Then, on 20th March this year, Tadic boycotted the pan-Balkan summit held in Brdo, Slovenia. The conference was designed to encourage good regional relations, but the attendance of Kosovo as a sovereign state threw the proverbial spanner in the works and posed a dilemma for Tadic because sitting at the table with an independent Kosovo would mean backtracking on the boycott policy which started with the Croatian inauguration. In the end Tadic stayed away, and the damage done to the optimism of most observers was conveyed by the headline in The Economist: “Serbia ruins an attempt at Western Balkan unity.”2

The two incidents are not exceptions, but rather the norm for Serbia’s behaviour where Kosovo is concerned. Now the boycotts and isolationist politics have almost started to affect Serbia’s EU integration. The government actively keeps pursuing the “Kosovo over EU” rhetoric, despite the fact that EU representatives have repeatedly said that recognition of Kosovo is not a pre-requisite for entry into the EU. While officially Vuk Jeremic declared on 17 February, in an interview with the daily Danas, that Kosovo and the EU are separate issues, this message does not tend to come across in government statements to the public.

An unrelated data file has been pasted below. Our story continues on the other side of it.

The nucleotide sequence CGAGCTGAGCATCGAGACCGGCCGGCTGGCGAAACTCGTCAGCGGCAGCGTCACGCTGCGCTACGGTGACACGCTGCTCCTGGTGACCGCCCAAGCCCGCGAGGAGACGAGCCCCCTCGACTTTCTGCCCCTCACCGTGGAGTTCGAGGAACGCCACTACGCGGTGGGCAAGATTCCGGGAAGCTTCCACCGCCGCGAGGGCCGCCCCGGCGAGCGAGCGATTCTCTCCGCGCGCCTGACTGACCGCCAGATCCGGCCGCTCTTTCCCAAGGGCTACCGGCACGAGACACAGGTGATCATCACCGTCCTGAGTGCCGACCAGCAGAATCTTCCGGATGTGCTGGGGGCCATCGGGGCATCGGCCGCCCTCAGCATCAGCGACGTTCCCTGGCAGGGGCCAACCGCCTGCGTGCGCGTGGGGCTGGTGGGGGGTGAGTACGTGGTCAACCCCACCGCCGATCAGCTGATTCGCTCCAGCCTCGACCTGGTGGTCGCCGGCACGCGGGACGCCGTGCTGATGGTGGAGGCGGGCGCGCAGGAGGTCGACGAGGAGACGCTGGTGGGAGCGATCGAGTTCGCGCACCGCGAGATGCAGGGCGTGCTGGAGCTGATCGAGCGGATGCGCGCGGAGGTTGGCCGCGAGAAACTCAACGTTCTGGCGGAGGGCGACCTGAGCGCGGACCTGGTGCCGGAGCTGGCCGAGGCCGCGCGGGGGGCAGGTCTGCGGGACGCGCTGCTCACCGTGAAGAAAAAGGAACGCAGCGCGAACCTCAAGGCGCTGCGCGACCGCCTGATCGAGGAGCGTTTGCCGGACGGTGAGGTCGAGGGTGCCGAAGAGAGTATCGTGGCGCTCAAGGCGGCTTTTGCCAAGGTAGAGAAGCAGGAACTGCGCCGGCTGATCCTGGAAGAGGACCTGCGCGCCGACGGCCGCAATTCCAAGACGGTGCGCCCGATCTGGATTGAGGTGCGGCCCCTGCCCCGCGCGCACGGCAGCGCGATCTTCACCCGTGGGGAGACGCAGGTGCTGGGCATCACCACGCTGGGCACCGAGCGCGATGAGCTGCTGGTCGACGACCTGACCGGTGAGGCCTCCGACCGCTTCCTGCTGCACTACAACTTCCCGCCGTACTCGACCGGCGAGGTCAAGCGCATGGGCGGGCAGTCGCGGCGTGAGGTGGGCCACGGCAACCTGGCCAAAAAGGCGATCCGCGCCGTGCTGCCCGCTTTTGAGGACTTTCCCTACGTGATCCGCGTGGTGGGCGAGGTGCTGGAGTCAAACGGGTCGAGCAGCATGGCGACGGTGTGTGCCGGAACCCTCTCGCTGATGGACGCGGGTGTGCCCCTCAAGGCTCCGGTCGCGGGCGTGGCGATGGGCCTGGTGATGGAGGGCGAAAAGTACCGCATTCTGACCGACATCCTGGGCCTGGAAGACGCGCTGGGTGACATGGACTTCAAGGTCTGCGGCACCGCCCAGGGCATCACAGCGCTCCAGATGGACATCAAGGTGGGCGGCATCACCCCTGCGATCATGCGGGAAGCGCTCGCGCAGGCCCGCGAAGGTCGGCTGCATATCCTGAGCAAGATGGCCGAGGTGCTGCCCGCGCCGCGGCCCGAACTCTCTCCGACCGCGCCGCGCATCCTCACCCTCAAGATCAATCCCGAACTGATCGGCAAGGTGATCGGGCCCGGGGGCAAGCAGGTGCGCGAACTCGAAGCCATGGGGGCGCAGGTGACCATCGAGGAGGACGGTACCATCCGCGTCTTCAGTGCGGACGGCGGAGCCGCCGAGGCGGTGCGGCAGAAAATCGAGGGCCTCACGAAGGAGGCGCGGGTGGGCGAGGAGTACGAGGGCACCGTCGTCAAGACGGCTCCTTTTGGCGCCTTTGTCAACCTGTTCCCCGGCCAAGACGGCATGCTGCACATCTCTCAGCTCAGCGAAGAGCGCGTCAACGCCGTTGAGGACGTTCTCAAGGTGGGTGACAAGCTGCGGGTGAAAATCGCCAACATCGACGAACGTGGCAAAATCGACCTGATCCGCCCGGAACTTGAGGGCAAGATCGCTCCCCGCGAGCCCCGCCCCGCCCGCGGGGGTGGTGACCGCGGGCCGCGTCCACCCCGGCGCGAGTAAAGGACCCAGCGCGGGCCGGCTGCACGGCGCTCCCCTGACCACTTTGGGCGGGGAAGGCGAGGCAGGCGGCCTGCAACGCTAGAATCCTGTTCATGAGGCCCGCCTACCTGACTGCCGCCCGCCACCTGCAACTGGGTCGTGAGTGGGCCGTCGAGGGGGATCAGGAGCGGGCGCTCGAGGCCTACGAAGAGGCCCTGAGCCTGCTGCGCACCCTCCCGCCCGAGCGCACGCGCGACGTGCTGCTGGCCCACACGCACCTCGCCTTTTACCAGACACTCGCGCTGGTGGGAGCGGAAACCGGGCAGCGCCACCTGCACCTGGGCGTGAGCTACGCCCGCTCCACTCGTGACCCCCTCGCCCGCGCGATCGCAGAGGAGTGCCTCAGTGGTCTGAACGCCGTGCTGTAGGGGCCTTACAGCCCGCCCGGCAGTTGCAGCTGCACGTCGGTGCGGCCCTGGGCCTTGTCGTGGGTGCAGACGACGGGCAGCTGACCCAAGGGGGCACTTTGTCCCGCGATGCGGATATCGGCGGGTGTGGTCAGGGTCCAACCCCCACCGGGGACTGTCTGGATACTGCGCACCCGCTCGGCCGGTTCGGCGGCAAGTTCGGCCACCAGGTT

Some observers, not least the Kosovo Prime Minister Hasim Thaci, have been seeing red for a long time. The isolationism and rebuttals seen at the inauguration, together with boycotts of regional events and hints at secret conspiracies, signal to many that Serbia is returning to a quasi-Milosevic era.  

So is it really a case of plus ça change, plus c’est la même chose in Serbia? Has the country really regressed to the isolationist and conservative politics of the Milosevic era? Ever since Milosevic fell from power in 2000, Serbia has indeed been one of the EU’s most difficult partners, posing problems in terms of Kosovo negotiations and cooperation with the International Criminal Tribunal for the former Yugoslavia (ICTY).